Tuesday, February 1, 2011

No Zany Titles - It's The Breakfast Club

You know, the phrase “influential” can take on different forms when talking about a movie. I could mean that it influenced the genre, or perhaps a technique used within it becomes widely used, or it could even be used to mean that it had an influence on the watcher.  And it is this later use that I classify today’s film. In fact, were I to be totally honest, I would go one step further and call today’s film one of the defining influences on my life. Today’s film is a film that I can happily watch 3,4,5 times a year, and probably have since I first saw it over 20 years ago.

Today’s film is The Breakfast Club.

Long cemented as my favourite film ever, The Breakfast Club is the story of five high school kids, from different circles, who come together in the best Saturday detention ever and leave better people for it. Starring members of The Brat Pack, this is a film that was what I wanted my high school life to be like. Nerdy Brian, school jock Andrew, rich bitch Claire, outcast Alison and no good gutter punk Bender all find themselves in Saturday detention for a variety of reasons under the “watchful” eye of Principal Vernon and have to spend the day confined to the library.

At the start of the day, they all find themselves still subscribing to the rules of high school (Group A doesn’t associate with Group B, everyone stays away from Group C, etc) and act accordingly. But, as there is precious little else to do throughout the day, they get to talking to one another and through one reveal or another, the high school barriers break down and they find out that they aren’t so different after all, all with pretty much the same fears, hopes, dreams and lives as each other.

As the day moves on, they start to look at (and treat) each other as equals, and even as friends, opening themselves up to each other even further. This eventually leads to one of the most powerful scenes in the film, in which that even with their newfound respect for one another, once the day is over, it will be too hard for some of them to buck societal conventions, and that playing along with those rules is easier than to follow their individual wants and needs. This puts the group at odds with one another as Andrew and Claire feel more unwilling to put aside their social mores than the other members of the group. Even though Brian says that he would be willing to call the more popular students his friends, it is revealed that he would be primarily doing it to increase his own social standing in the eyes of his peers, thus showing him to have the same sort of superficialities as his “social betters”.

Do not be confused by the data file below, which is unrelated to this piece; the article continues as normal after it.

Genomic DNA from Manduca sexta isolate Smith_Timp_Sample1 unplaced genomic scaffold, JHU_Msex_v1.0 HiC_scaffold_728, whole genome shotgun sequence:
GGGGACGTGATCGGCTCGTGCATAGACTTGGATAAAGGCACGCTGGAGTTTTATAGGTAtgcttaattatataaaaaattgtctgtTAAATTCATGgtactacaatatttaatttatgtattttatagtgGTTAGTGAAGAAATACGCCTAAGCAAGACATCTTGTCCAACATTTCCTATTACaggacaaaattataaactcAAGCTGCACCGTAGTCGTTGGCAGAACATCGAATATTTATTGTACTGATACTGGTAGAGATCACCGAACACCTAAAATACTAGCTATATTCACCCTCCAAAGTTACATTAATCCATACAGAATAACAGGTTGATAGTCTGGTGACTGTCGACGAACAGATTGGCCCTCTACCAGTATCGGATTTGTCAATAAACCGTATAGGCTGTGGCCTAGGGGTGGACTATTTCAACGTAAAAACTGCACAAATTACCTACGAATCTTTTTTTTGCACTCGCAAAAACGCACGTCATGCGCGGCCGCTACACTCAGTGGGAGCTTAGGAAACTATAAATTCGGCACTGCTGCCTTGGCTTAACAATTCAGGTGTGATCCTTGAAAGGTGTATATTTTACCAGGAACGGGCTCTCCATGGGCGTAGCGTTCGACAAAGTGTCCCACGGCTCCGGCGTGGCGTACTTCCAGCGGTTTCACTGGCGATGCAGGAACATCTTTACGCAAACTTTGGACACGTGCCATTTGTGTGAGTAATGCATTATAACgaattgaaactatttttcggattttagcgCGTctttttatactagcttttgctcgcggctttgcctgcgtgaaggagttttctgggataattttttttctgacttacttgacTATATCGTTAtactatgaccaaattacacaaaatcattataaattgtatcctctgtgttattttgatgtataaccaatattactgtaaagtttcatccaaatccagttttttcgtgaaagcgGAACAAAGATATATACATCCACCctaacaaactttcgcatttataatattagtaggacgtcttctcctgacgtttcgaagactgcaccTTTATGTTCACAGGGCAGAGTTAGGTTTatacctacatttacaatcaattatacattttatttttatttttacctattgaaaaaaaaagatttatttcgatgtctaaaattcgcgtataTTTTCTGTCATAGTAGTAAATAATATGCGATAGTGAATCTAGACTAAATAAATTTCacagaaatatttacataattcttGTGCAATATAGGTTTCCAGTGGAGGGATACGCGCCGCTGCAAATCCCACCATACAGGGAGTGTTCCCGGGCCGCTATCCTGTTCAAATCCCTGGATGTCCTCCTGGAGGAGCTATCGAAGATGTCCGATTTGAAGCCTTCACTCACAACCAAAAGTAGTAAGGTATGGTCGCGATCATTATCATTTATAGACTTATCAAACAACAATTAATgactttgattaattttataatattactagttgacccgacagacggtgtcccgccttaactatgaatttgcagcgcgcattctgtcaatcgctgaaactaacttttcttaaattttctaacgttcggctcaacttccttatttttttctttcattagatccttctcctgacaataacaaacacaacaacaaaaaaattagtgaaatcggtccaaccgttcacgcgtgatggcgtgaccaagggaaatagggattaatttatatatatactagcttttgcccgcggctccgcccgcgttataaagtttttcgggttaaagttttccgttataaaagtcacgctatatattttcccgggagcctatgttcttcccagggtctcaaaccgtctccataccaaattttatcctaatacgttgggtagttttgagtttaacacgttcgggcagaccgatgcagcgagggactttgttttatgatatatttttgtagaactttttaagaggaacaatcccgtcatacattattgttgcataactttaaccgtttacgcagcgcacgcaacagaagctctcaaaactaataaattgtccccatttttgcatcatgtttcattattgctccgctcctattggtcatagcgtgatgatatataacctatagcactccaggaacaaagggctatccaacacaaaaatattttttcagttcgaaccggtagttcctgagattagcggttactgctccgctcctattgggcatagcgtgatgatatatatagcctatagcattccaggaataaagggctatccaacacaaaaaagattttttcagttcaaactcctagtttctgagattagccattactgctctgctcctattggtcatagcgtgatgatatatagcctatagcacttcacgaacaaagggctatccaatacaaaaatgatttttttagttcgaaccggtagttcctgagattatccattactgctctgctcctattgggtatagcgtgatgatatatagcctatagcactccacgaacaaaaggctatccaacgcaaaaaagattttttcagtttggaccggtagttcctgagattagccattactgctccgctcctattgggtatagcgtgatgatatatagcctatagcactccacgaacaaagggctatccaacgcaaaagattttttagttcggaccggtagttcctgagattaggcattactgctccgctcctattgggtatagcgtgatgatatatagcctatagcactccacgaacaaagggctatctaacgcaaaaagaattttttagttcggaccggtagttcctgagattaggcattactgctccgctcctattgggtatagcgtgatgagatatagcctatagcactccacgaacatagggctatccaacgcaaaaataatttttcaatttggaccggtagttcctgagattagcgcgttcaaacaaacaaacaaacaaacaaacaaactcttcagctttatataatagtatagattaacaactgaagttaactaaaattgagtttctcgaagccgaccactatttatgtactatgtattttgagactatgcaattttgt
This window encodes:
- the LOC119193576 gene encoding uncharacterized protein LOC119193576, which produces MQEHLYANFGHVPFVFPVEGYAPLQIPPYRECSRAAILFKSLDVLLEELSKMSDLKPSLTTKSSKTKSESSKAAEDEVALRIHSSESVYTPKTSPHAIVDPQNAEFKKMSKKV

Eventually, their tenure in detention comes to an end, with the group deciding ultimately to try to put caution aside and remain friends (or more) after the day is through, regardless of what may come from that decision. However, the film is left fairly ambiguous due to it ending pretty much the same way it began, with our five protagonists showing only minor changes outside of their one day prison. However, within the walls, they all found themselves, while not fully taking on aspects of each other, at least becoming more open to one another and the worlds that they came from outside of the confines of high school.

As I have stated, this is my all-time favourite film, and with good reason. It came to me at the absolute most perfect time that it could have – I was just starting high school myself, and was struggling with my identity within those new walls. And, in these five characters (well, seven, if you want to count Vernon and the Janitor), I found that I, too, was not just one thing nor could I be labelled as such, regardless of my eventual social strata. I found that, even though there were pressures to only be seen as one thing, due to whatever I felt most comfortable doing during my high school time, I could just as easily be another, as long as I remained true to myself in the end. And it didn’t matter, as long as I was happy.

John Hughes long had a reputation for his accurate depictions of teenagers in his films which stemmed from his want to not only have actual teenagers in his casts (The Breakfast Club was the first major role for Molly Ringwald and Anthony Michael Hall – both 16 at time of filming), but actually listening to his young casts and incorporating their ideas and experiences into the stories he told. And this came across in all of his films (the 80s ones, at least), with natural characters dealing with age appropriate problems in age appropriate ways. And that translated to we, the impressionable viewer, showing us how we could deal with similar kinds of problems without the “embarrassment” of having to speak with adults (who, at least in our eyes “never had our problems and couldn’t understand what we were going through”). And if you couldn’t get what you needed from one John Hughes movie, you sure as heck could get it from another. In this authenticity is the reason why The Breakfast Club is my favourite film – as (outside of one or two fairly clunky actions or lines of dialogue) I felt it was the most authentic that he ever got.

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